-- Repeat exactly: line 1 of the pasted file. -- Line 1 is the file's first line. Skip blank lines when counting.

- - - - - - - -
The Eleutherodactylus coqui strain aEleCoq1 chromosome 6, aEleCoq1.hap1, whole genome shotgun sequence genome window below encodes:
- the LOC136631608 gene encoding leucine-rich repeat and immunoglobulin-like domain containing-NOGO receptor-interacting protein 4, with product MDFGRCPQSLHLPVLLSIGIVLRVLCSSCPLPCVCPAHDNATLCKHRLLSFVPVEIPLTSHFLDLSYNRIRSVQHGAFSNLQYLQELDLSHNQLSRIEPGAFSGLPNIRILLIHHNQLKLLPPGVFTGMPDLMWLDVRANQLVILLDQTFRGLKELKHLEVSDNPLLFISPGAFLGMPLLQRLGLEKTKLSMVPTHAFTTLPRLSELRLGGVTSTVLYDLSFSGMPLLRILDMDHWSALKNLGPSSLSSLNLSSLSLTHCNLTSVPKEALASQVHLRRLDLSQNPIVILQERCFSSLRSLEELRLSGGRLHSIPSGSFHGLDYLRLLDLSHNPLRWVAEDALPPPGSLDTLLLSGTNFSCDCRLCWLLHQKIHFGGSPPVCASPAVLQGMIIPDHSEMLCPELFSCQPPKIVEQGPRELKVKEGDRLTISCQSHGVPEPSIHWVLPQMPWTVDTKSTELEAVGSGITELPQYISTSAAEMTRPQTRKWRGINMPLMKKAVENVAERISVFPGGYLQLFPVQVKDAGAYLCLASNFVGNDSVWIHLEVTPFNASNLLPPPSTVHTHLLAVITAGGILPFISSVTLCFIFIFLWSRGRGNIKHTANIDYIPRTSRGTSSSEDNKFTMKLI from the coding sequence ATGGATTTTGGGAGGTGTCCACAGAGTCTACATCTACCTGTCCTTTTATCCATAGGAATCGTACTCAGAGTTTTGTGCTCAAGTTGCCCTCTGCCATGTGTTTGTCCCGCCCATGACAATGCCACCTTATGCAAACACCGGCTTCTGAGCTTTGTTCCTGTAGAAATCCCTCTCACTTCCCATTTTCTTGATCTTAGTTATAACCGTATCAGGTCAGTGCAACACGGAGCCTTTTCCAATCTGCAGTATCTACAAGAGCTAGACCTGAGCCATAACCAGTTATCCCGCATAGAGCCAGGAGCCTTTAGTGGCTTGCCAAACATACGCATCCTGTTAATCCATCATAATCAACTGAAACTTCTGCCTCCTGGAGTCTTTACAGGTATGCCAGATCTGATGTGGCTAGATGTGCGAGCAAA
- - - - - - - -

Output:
The Eleutherodactylus coqui strain aEleCoq1 chromosome 6, aEleCoq1.hap1, whole genome shotgun sequence genome window below encodes: